It's killing all of us to stay in touch with him when he just doesn't care. We have moved on and have a big supportive family around us, it feels like he just drags us all down and the DC are always upset when they see him and he doesn't engage with them.

rosepepper2010 Tue 20-Oct-15 14:22:02

yes namechanger - so horrible and frustrating. You and the children try to please him and he just swans about not giving a toss.

Does he financially support them?

It would be lovely not to have any contact with them but like you say is this more upsetting for the children?

Totally relate to just being dragged down by them and also them making zero effort and just watching tv with them. We haven't got to that stage yet as he hasn't bothered to see them yet but I know at best he would go around his sisters and watch telly whilst shouting at them to be quiet so he can hear it.

Namechanger2015 Tue 20-Oct-15 14:26:59

No, he doesn't financially support us at all at the moment, I am working and trying to support us, but he is denying receiving divorce papers etc so it's taking a very, very long time to resolve this and get some funds from him.

He is supposed to be having them for a few days over half term, but the DC don't want to go as they don't do anything with him - it's always tv. I gently persuaded them to go for 3 days, and then he made them give up an activity and come for an extra day.

The DC have no excitement whatsoever about going with him, and in the meantime I am cancelling/postponing fun things we had planned for this weekend.

I'm looking into getting some counselling for them, as the 8yo in particular it taking it quite hard and is very susceptible to his emotional blackmail. I feel so, so sad for her. In a fantasy world I would tell him to bugger off and leave me and my babies alone. In reality I think this will happen over time anyway.

Just like you I feel guilty that my shit choices let to my DC having a crap dad.

timelytess Tue 20-Oct-15 14:27:36

If dad isn't interested in his children, tell them he will be when he grows up. Its taken my dad nearly sixty years, and the death of his wife, the absence of most of his contacts, to show that he values me at all. It doesn't make me angry but I do think its a bit late.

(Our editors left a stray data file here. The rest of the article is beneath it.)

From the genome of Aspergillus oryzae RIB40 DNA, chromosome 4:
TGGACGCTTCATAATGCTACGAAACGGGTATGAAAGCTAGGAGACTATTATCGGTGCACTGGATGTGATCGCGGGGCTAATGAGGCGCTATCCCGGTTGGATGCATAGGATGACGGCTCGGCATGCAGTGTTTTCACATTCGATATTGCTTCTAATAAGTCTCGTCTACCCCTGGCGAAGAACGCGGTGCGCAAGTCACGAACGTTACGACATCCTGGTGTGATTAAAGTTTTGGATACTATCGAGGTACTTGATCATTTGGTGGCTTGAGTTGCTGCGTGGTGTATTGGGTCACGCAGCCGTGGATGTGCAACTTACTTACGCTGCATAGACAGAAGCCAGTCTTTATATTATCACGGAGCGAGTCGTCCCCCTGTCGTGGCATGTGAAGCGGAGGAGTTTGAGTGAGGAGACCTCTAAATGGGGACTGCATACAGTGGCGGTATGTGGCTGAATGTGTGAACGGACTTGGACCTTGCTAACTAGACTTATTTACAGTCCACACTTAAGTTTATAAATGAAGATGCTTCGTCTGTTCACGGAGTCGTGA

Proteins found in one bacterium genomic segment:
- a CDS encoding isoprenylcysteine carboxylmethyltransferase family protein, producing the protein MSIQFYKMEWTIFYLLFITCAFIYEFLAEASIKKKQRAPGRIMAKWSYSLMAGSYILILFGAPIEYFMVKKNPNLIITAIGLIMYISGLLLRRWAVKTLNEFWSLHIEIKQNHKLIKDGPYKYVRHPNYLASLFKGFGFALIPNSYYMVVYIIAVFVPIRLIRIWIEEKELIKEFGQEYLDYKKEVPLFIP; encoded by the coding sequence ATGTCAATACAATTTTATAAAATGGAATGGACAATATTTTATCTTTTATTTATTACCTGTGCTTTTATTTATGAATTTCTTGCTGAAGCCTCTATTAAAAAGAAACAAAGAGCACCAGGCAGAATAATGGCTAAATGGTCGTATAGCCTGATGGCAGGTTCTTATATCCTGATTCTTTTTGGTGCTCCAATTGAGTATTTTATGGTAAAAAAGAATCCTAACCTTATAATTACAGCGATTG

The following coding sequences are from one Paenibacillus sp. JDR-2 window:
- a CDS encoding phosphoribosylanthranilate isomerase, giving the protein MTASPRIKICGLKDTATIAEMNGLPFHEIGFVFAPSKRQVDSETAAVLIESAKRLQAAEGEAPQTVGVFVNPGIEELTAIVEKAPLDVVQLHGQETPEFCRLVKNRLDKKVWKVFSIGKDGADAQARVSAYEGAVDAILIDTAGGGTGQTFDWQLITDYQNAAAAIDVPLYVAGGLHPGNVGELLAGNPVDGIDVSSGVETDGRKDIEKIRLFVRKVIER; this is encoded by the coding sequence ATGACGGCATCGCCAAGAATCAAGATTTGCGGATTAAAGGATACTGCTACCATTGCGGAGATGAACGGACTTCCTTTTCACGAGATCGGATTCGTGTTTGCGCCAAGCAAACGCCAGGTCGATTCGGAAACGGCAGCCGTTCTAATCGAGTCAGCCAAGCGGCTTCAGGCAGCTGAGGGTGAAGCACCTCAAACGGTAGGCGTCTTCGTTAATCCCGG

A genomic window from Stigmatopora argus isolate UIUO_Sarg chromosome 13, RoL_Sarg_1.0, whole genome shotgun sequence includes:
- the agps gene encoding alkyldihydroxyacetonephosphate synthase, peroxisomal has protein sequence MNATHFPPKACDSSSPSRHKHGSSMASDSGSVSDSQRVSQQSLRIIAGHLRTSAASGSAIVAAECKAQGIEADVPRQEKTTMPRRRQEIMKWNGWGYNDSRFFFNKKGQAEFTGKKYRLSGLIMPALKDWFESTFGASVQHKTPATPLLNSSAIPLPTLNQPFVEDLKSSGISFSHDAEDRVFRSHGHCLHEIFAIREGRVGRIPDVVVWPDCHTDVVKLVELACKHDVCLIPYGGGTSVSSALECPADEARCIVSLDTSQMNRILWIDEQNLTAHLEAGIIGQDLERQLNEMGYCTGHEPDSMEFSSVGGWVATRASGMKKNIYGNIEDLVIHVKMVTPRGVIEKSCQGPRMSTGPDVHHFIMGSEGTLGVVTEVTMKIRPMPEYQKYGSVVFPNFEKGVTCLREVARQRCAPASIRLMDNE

Namechanger2015 Tue 20-Oct-15 14:28:34

tess that is awful sad. Very sad that you had to go through that.

Isetan Tue 20-Oct-15 14:30:51

How do you look at your children without your heart breaking for them or get over the fact that you have given them such a poor excuse for a father?

Easy, I prefer to invest my time and energy on things that will benefit DD, feeling guilty about another adult's twatery, will not benefit her.

Children have an uncanny knack of making the poor decisions of their guardians, all about them. Talk to your children and let them know that their father's behaviour is a poor reflection on him and not them. I blabbed on about parenting being a skill that some people just aren't very good in and for such an important job, there is very little training.

DD was very fortunate to have access to a child phycologist to help her through the trauma of being abandoned by her father. She still has questions that she is slowly realising may never be answered but she has a box under her bed where she posts her questions and how feels about her absent Dad.

It is very important for you and your children, that you process your feelings about their father because like when they hurt themselves and look to you for validation about their feelings, they will be doing the same with their thoughts about their father.

I also question the emotional intelligence of your friends telling you such information, they could have simply said he was a dick.

LucySnow12 Tue 20-Oct-15 14:42:01

I have found, with my own kids, that the best way to help them understand/ come to terms with disappointment, sadness, worry is to talk about a time when I was a child and felt the same way or experienced something similar. It makes them feel not alone. That we all feel the same things.

rosepepper2010 Tue 20-Oct-15 14:42:42

Thanks Isetan - lots of really good advise and points. You are so right I need to focus on the positive aspects and what I can influence. Just a shock at the moment.

I also thought it a bit wrong of my friends to tell me this - TBH they all really hate him but I have not been talking to anyone for a while as not been up to it and only just feel up to conversations but I also thought it a very hurtful thing to say. Especially when it's all relatively early days.

Well done name changer sounds like you're coin a amazing job - I hope i can finanically support us! Have to somehow!